Intervention Cardiology

Interventional cardiology conducted at the advanced cardiac catheterization laboratory includes:

  • Coronary angiography
  • Radial angiography
  • Coronary angioplasty or primary angioplasty
  • Valvuloplasty
  • Peripheral angioplasty
  • Permanent pacing
  • ICD implantation
  • Rotablation

Two cardiac catheterisation laboratories handle an array of diagnostic and therapeutic procedures. A skilled team of cardiologists and technicians have ensured that the success rate is on par with international standards and the mortality rate is as low as 0.0001%. To date, BMBHRC has performed over 19,000 cardiac interventions.

Least Invasive Angiography (Radial)

Earlier, coronary intervention hadto be performed via the femoral artery. Following this procedure, the patient needed to lie flat, without bending their leg for 2 to 6 hours, or sometimes longer, to allow the artery to heal. In some cases, even if immobile, severe internal bleeding could occur requiring blood transfusions or surgery to repair the femoral artery. Today though, these procedures are being performed via the radial artery. Most patients find radial catheterisation comfortable compared to femoral catheterization, as it allows patients to immediately to sit up, walk and eat normally. Radial catheterisation also reduces bleeding complications, and allows the patients go home the same day.


Coronary Angiography, also know as a Coronary Arteriography or Coronary Angiogram, is a test that produces pictures of the blood vessels and chambers of the heart through X-rays. A Coronary Angiogram tells Cardiologists how well the chambers of your heart and your heart valves are working. This test can also provide other essential information, like the blood pressure inside your heart. Coronary arteries are those blood vessels that carry blood from your heart to the rest of your body. The blood then returns to the heart through veins. A Coronary Angiogram can also show narrow or blocked blood vessels that surround the heart. If blockages are detected, the patient may need further treatment.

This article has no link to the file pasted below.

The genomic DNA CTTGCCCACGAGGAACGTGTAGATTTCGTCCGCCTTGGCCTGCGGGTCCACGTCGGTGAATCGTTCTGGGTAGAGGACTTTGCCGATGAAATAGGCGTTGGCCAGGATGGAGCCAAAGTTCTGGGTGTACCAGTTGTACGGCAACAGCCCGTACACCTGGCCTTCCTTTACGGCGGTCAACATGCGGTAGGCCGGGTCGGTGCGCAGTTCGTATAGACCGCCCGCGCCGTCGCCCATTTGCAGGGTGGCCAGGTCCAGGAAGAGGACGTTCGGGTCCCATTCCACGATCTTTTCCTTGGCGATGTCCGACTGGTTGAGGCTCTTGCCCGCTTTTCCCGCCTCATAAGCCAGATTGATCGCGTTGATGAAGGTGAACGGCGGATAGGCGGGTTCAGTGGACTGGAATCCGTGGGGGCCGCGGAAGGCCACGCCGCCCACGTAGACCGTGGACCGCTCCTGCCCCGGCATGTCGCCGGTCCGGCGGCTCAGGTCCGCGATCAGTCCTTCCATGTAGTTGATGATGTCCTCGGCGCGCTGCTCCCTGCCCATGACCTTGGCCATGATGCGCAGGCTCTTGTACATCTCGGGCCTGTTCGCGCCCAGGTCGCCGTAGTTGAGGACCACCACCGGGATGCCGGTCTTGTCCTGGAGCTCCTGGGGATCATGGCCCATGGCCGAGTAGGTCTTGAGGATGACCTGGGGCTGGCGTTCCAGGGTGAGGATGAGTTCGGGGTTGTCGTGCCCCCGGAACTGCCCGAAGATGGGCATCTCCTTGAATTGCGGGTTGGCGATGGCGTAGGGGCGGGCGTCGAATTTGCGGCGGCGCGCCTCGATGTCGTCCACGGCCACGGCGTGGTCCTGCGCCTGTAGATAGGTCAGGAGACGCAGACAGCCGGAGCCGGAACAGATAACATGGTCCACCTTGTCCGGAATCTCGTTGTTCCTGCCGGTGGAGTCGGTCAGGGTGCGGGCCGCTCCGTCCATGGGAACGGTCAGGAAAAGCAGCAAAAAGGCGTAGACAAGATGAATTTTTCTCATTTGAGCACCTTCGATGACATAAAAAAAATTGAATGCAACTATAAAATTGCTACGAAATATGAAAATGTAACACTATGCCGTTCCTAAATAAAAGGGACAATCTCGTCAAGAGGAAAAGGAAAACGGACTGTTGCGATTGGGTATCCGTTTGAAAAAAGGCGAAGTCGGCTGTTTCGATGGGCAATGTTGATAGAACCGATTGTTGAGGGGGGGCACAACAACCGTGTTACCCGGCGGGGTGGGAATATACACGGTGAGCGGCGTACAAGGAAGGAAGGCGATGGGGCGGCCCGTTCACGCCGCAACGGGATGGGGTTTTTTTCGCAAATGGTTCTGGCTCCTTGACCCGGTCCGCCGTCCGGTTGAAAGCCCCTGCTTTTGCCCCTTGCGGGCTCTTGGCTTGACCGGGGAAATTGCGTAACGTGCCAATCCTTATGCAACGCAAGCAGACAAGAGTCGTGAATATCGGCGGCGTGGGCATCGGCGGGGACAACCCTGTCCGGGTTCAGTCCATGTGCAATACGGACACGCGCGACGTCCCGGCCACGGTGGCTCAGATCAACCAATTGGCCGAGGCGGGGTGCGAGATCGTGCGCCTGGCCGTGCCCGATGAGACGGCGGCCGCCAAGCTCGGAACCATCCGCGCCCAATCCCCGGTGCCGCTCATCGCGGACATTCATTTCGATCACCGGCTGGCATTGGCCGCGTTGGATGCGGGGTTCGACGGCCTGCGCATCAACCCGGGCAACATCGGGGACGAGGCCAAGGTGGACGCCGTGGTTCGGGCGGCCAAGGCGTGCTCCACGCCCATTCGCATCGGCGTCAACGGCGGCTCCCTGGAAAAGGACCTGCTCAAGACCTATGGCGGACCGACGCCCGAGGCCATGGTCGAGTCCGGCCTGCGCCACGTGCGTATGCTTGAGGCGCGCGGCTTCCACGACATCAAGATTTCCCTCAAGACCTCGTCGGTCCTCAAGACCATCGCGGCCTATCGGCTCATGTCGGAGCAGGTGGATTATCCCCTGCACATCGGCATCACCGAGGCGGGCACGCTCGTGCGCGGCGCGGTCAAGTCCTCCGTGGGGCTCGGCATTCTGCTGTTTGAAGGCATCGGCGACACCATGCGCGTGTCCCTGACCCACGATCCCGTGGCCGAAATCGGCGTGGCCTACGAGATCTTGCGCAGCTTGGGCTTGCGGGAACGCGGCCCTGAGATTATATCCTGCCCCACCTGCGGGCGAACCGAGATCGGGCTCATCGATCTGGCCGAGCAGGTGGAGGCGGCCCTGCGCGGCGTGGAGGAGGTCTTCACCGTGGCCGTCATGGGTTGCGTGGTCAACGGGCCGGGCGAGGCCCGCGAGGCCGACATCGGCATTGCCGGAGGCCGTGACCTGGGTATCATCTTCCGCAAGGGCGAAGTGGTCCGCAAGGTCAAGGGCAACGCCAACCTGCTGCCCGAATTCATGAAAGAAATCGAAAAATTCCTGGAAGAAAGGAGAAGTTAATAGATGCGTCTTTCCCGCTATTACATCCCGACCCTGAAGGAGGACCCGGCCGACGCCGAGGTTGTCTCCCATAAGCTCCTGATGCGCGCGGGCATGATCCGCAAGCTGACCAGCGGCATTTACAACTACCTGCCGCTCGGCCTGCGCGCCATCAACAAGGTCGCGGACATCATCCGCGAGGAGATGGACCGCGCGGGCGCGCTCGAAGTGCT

There is a constant supply of blood to the heart through two large blood vessels called the left and right coronary arteries. When these arteries are blocked or have narrowed down, a surgical procedure called Coronary Angioplasty is performed. Hardening of these coronary arteries can result in Angina, a syndrome that is caused due to less supply or oxygen or rich blood to the heart. While many cases of angina can be treated with medication, severe cases may require a Coronary Angioplasty to restore the blood supply to the heart. Coronary Angioplasties are also used as a treatment following a heart attack, and are one of the most common and non-invasive types of heart surgery.

Other Procedures (Pacemaker, Valvuloplasty, EP Study)

A pacemaker is a small device that is placed in the chest wall, just below the collarbone, to help control abnormal heart rhythms. A pacemaker gives electrical pulses to stimulate the heart and help it beat at a normal rate. It is used to treat slow heart rate.

Biventricular Pacemaker or Cardiac Resynchronisation Therapy (CRT) is a treatment for patients with severe heart failures. These patients generally have an abnormal electrical system of the heart. This treatment can restore the coordinated contraction of the left ventricle and improve the functioning of the heart. Scientific evidence has shown that CRT implantation reduces the number of heart failures.

An Implantable Cardioverter Defibrillator (ICD) is a small battery-powered electrical pulse generator that is approximately twice the size of a pacemaker, but is implanted the same way. An ICD is implanted in patients who have the risk of sudden cardiac death due to abnormally fast heart rates (ventricularfibrillation and ventricular tachycardia). The device is programmed to detect abnormal heart rhythms and correct it by delivering an electrical shock to the heart.

EP Study
An Electrophysiology study (EP study) is performed in a cardiac catheterisation laboratory with the help of a technology known as the EP system. An EP study and the procedure of ablation are done to analyse and monitor heart activity. This study is done to patients with a heart rate much below normal, resulting in dizziness, blackouts and an underlying rhythm disorder.